A critical issue facing administrators and staff of long-term care homes is how to handle cases of sexual activity between residents who may lack the capacity to consent to such activity.
The Long-Term Care Homes Act (the “LTCHA”) places an obligation on homes to ensure the safety of residents, including the prevention of abuse, but also an obligation to ensure the residents’ right to privacy, including their right to sexual expression. As such, long-term care homes must strike a balance between protecting those in need of protection and allowing those who are lawfully capable to engage in sexual relationships. Achieving such a balance raises a number of key factors to be considered, such as:
- What does capacity to consent to sexual activity require?
- How should this capacity be determined?
- Who should determine it?
- When should someone be assessed for capacity to consent to sexual activity?
The ongoing tension between a right to sexual expression and a duty to prevent abuse is present across homes throughout Ontario.
Criminal law defines consent as “the voluntary agreement of the complainant to engage in the sexual activity in question” (section 273.1(1) of the Criminal Code of Canada). Further, the criminal law provides that there can be no consent to a sexual activity where any one of the following circumstances exists:
(a) The agreement is expressed by the words or conduct of a person other than the complainant;
(b) The complainant is incapable of consenting to the activity;
(c) The accused induces the complainant to engage in the activity by abusing a position of trust, power or authority;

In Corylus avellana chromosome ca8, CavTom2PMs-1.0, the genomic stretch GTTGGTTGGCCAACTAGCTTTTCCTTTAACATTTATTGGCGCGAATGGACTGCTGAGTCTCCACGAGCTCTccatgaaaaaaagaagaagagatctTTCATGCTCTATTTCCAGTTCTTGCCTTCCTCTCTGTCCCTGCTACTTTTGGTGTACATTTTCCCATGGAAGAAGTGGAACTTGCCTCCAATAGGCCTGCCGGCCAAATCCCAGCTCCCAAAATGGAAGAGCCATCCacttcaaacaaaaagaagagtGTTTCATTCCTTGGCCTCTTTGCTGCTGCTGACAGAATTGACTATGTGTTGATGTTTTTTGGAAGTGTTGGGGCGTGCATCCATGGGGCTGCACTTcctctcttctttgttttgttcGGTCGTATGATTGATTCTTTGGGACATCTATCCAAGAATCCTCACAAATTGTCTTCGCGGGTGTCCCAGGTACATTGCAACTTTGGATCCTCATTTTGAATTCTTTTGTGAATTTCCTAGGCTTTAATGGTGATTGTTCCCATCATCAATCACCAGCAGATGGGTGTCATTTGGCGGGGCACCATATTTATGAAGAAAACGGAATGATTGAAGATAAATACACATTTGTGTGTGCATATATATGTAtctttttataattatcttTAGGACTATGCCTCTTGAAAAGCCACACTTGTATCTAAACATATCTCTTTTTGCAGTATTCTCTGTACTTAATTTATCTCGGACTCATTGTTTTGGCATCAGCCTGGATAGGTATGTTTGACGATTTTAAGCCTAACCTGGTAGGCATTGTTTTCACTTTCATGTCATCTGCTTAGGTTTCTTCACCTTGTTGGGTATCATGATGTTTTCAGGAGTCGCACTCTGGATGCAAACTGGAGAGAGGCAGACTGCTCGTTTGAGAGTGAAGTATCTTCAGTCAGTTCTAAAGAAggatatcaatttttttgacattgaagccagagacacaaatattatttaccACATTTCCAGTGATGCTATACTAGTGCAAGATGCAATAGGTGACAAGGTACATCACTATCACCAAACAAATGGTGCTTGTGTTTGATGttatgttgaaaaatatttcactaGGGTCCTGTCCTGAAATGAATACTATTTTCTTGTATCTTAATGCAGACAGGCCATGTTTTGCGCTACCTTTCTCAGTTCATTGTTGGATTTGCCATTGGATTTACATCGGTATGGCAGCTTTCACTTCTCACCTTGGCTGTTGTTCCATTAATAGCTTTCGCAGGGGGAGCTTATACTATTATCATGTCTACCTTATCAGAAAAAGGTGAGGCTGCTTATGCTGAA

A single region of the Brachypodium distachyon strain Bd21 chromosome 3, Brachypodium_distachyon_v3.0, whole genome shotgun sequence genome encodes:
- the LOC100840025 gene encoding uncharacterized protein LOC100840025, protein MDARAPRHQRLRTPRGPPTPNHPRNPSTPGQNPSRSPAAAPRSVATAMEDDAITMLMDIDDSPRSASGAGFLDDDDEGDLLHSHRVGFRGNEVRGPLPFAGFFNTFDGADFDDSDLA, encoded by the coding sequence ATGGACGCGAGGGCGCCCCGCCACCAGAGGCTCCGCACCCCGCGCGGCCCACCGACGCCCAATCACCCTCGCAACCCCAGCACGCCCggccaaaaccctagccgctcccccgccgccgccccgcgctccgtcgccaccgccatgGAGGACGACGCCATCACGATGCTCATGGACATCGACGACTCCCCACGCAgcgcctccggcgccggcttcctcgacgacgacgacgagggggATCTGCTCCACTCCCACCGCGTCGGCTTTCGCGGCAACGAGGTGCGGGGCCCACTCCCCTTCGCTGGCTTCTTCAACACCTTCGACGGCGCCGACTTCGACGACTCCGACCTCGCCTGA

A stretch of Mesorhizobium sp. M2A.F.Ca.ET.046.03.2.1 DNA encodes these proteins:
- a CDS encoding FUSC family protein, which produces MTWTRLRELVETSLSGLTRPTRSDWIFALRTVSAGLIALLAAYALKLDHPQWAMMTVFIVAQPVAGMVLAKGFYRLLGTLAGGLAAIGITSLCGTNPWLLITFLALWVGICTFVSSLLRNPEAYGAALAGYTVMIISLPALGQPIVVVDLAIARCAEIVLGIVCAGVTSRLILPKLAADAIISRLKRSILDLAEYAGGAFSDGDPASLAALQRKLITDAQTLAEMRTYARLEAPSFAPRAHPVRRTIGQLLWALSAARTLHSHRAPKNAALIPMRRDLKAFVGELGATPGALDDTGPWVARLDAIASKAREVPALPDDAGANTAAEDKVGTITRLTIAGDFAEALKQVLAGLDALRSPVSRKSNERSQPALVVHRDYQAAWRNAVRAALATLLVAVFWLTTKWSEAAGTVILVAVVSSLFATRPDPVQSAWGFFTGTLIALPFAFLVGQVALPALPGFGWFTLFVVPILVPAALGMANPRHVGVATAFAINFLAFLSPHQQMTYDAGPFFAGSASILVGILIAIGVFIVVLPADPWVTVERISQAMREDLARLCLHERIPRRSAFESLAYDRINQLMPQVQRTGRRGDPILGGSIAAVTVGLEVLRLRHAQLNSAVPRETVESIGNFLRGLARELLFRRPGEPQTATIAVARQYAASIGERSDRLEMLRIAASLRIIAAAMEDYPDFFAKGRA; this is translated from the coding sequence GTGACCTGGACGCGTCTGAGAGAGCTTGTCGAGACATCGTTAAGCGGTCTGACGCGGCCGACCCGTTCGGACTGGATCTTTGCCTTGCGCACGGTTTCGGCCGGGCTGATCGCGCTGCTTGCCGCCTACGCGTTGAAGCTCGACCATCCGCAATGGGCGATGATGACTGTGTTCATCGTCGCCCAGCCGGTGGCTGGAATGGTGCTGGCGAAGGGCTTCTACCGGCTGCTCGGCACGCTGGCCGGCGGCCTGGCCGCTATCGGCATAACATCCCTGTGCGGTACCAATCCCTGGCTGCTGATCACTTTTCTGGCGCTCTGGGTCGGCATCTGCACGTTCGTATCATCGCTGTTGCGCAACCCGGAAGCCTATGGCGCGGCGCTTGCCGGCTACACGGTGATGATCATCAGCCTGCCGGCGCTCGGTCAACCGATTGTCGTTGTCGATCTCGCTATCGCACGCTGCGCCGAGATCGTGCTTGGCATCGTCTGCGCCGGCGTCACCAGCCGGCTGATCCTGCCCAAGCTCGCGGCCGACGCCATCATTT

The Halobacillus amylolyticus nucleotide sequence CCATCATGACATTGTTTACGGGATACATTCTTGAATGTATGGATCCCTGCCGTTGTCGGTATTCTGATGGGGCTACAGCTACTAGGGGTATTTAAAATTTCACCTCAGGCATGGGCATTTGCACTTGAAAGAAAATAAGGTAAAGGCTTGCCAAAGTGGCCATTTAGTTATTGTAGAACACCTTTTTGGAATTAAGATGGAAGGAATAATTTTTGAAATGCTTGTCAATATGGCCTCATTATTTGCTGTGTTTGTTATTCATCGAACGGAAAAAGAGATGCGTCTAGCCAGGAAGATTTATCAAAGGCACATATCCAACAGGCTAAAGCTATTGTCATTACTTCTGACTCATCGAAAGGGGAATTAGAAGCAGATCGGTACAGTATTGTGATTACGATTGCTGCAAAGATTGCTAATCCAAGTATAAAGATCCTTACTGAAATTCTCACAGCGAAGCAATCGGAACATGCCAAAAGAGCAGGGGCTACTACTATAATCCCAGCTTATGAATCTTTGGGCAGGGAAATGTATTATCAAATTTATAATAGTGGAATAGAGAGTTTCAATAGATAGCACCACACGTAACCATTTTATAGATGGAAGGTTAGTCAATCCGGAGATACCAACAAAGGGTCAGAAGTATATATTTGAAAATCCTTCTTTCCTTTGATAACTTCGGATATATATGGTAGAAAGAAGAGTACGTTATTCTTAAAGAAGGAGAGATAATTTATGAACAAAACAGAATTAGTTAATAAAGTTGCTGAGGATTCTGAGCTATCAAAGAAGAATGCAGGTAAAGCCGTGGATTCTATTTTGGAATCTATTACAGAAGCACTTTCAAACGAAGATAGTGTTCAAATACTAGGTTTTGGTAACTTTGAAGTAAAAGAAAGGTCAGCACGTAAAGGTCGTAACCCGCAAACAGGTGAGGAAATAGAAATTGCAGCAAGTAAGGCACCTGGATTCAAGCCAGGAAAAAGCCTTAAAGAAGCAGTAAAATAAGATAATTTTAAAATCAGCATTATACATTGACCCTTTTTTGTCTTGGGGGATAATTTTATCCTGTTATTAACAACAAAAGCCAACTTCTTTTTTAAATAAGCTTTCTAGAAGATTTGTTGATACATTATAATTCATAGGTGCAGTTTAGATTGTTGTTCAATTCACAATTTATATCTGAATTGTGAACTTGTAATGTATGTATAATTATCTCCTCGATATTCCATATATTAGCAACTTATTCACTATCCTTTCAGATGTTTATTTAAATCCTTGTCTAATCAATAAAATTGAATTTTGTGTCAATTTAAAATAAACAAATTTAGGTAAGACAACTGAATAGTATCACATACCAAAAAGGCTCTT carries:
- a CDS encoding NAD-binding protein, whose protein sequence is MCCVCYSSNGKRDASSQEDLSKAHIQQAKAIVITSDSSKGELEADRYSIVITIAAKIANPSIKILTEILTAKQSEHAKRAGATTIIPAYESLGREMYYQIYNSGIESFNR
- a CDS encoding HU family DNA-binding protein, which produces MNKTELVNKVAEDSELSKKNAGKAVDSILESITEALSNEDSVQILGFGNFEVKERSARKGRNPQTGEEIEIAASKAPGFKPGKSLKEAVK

(d) The complainant expresses, by words or conduct, a lack of agreement to engage in the activity; or,
(e) The complainant, having consented to engage in sexual activity, expresses, by words or conduct, a lack of agreement to continue to engage in the activity.
With the fluctuating nature of capacity and dementia, medical assessors must also look at when consent may be given. It does not matter if a person used to actively participate or if he or she is married to their partner. If he or she can no longer give a capable consent, the activity should not occur.
In Ontario, under Regulation 460/05 to the Substitute Decisions Act, a capacity assessor must be a member of one of the prescribed health professions and a member of that profession’s college. Often times it is a social worker.
An assessment cannot be done if the resident refuses unless there is a court order requiring the resident to participate. If the resident is found to be incapable, he or she could apply to the Consent and Capacity Board to review the finding.
With such a sensitive and prevalent issue, many homes are creating sexuality or intimacy policies to address some of these concerns. A policy can be a safeguard against staff preventing or intervening based on their own value system of sexual expression.
The competing obligations and duties of long-term care homes with respect to the sexuality of residents is further complicated by the fact that the law gives little direction or guidance in addressing these questions. While there is a legal presumption of capacity, there is little legal guidance in determining who is capable and who is incapable to consent to sexual activity. Regardless of the law’s vagueness, there is an expectation that long-term care homes are diligent with incapable residents.